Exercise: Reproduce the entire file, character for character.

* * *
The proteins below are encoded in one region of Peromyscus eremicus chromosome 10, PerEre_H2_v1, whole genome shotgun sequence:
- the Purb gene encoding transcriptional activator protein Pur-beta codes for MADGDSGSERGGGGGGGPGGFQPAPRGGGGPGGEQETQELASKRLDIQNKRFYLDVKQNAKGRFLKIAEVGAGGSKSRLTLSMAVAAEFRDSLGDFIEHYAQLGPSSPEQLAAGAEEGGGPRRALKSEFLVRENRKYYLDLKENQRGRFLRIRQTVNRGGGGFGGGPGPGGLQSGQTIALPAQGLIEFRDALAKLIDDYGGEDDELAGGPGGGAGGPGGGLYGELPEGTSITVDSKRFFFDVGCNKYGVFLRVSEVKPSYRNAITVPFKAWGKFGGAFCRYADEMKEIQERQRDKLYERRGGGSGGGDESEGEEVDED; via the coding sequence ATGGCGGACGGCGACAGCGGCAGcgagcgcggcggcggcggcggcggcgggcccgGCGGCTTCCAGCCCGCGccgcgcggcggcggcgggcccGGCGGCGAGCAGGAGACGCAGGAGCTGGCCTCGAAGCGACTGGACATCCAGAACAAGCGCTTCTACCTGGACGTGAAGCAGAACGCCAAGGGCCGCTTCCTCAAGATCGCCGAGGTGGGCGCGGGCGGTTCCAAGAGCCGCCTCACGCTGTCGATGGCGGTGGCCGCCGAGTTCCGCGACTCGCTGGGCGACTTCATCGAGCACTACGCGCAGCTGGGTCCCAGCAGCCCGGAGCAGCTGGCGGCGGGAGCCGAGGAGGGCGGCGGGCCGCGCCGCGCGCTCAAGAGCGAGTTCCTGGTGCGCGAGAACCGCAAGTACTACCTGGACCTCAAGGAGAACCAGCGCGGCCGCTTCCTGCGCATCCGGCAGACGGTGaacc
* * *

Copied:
The proteins below are encoded in one region of Peromyscus eremicus chromosome 10, PerEre_H2_v1, whole genome shotgun sequence:
- the Purb gene encoding transcriptional activator protein Pur-beta codes for MADGDSGSERGGGGGGGPGGFQPAPRGGGGPGGEQETQELASKRLDIQNKRFYLDVKQNAKGRFLKIAEVGAGGSKSRLTLSMAVAAEFRDSLGDFIEHYAQLGPSSPEQLAAGAEEGGGPRRALKSEFLVRENRKYYLDLKENQRGRFLRIRQTVNRGGGGFGGGPGPGGLQSGQTIALPAQGLIEFRDALAKLIDDYGGEDDELAGGPGGGAGGPGGGLYGELPEGTSITVDSKRFFFDVGCNKYGVFLRVSEVKPSYRNAITVPFKAWGKFGGAFCRYADEMKEIQERQRDKLYERRGGGSGGGDESEGEEVDED; via the coding sequence ATGGCGGACGGCGACAGCGGCAGcgagcgcggcggcggcggcggcggcgggcccgGCGGCTTCCAGCCCGCGccgcgcggcggcggcgggcccGGCGGCGAGCAGGAGACGCAGGAGCTGGCCTCGAAGCGACTGGACATCCAGAACAAGCGCTTCTACCTGGACGTGAAGCAGAACGCCAAGGGCCGCTTCCTCAAGATCGCCGAGGTGGGCGCGGGCGGTTCCAAGAGCCGCCTCACGCTGTCGATGGCGGTGGCCGCCGAGTTCCGCGACTCGCTGGGCGACTTCATCGAGCACTACGCGCAGCTGGGTCCCAGCAGCCCGGAGCAGCTGGCGGCGGGAGCCGAGGAGGGCGGCGGGCCGCGCCGCGCGCTCAAGAGCGAGTTCCTGGTGCGCGAGAACCGCAAGTACTACCTGGACCTCAAGGAGAACCAGCGCGGCCGCTTCCTGCGCATCCGGCAGACGGTGaacc